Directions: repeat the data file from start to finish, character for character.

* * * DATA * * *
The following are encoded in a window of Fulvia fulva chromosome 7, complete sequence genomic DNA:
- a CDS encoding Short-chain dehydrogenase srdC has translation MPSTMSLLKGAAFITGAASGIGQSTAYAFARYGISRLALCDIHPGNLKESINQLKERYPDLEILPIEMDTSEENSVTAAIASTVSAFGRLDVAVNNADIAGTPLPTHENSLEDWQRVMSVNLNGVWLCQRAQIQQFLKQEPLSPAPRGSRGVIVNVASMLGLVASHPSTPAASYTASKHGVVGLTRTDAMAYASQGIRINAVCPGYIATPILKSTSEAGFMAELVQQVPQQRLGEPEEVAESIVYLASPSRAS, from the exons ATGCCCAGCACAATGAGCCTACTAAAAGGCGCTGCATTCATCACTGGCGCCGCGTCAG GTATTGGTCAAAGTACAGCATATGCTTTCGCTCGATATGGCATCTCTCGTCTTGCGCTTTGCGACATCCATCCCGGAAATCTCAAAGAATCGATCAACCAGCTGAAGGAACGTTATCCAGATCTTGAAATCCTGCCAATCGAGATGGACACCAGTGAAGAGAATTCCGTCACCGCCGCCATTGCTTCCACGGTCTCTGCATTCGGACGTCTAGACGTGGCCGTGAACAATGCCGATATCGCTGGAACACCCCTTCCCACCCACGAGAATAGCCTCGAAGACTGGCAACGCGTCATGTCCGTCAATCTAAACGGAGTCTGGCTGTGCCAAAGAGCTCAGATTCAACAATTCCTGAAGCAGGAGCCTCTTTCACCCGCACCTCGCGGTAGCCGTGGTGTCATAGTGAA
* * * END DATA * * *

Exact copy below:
The following are encoded in a window of Fulvia fulva chromosome 7, complete sequence genomic DNA:
- a CDS encoding Short-chain dehydrogenase srdC has translation MPSTMSLLKGAAFITGAASGIGQSTAYAFARYGISRLALCDIHPGNLKESINQLKERYPDLEILPIEMDTSEENSVTAAIASTVSAFGRLDVAVNNADIAGTPLPTHENSLEDWQRVMSVNLNGVWLCQRAQIQQFLKQEPLSPAPRGSRGVIVNVASMLGLVASHPSTPAASYTASKHGVVGLTRTDAMAYASQGIRINAVCPGYIATPILKSTSEAGFMAELVQQVPQQRLGEPEEVAESIVYLASPSRAS, from the exons ATGCCCAGCACAATGAGCCTACTAAAAGGCGCTGCATTCATCACTGGCGCCGCGTCAG GTATTGGTCAAAGTACAGCATATGCTTTCGCTCGATATGGCATCTCTCGTCTTGCGCTTTGCGACATCCATCCCGGAAATCTCAAAGAATCGATCAACCAGCTGAAGGAACGTTATCCAGATCTTGAAATCCTGCCAATCGAGATGGACACCAGTGAAGAGAATTCCGTCACCGCCGCCATTGCTTCCACGGTCTCTGCATTCGGACGTCTAGACGTGGCCGTGAACAATGCCGATATCGCTGGAACACCCCTTCCCACCCACGAGAATAGCCTCGAAGACTGGCAACGCGTCATGTCCGTCAATCTAAACGGAGTCTGGCTGTGCCAAAGAGCTCAGATTCAACAATTCCTGAAGCAGGAGCCTCTTTCACCCGCACCTCGCGGTAGCCGTGGTGTCATAGTGAA